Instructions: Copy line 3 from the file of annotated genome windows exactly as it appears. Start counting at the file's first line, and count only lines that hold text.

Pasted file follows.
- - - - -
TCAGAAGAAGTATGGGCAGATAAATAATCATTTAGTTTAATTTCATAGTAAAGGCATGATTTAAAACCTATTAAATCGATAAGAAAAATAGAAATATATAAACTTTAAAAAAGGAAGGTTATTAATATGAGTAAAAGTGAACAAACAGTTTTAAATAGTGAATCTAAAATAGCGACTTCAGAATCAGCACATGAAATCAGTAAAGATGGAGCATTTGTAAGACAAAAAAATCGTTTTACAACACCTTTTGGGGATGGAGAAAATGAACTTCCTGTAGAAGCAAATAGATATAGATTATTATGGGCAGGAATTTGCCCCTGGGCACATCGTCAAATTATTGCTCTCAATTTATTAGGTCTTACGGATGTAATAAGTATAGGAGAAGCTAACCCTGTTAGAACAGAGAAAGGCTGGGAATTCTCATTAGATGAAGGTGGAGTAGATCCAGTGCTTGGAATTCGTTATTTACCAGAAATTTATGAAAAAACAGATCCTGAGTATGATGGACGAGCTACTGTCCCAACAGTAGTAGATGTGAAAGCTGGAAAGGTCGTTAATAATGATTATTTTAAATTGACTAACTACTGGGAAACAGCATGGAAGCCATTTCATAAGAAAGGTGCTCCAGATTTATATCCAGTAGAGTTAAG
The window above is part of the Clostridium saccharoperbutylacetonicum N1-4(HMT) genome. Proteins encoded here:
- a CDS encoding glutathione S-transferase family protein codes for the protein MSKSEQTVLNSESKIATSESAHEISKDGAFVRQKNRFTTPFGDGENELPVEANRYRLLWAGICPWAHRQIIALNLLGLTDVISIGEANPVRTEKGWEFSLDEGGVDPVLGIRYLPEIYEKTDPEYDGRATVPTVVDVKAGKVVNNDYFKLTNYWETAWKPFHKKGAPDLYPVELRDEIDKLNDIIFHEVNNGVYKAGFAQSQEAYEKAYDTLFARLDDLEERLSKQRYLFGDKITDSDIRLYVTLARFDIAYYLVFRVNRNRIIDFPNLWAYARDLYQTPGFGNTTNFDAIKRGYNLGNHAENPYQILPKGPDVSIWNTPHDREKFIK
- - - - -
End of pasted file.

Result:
- a CDS encoding glutathione S-transferase family protein codes for the protein MSKSEQTVLNSESKIATSESAHEISKDGAFVRQKNRFTTPFGDGENELPVEANRYRLLWAGICPWAHRQIIALNLLGLTDVISIGEANPVRTEKGWEFSLDEGGVDPVLGIRYLPEIYEKTDPEYDGRATVPTVVDVKAGKVVNNDYFKLTNYWETAWKPFHKKGAPDLYPVELRDEIDKLNDIIFHEVNNGVYKAGFAQSQEAYEKAYDTLFARLDDLEERLSKQRYLFGDKITDSDIRLYVTLARFDIAYYLVFRVNRNRIIDFPNLWAYARDLYQTPGFGNTTNFDAIKRGYNLGNHAENPYQILPKGPDVSIWNTPHDREKFIK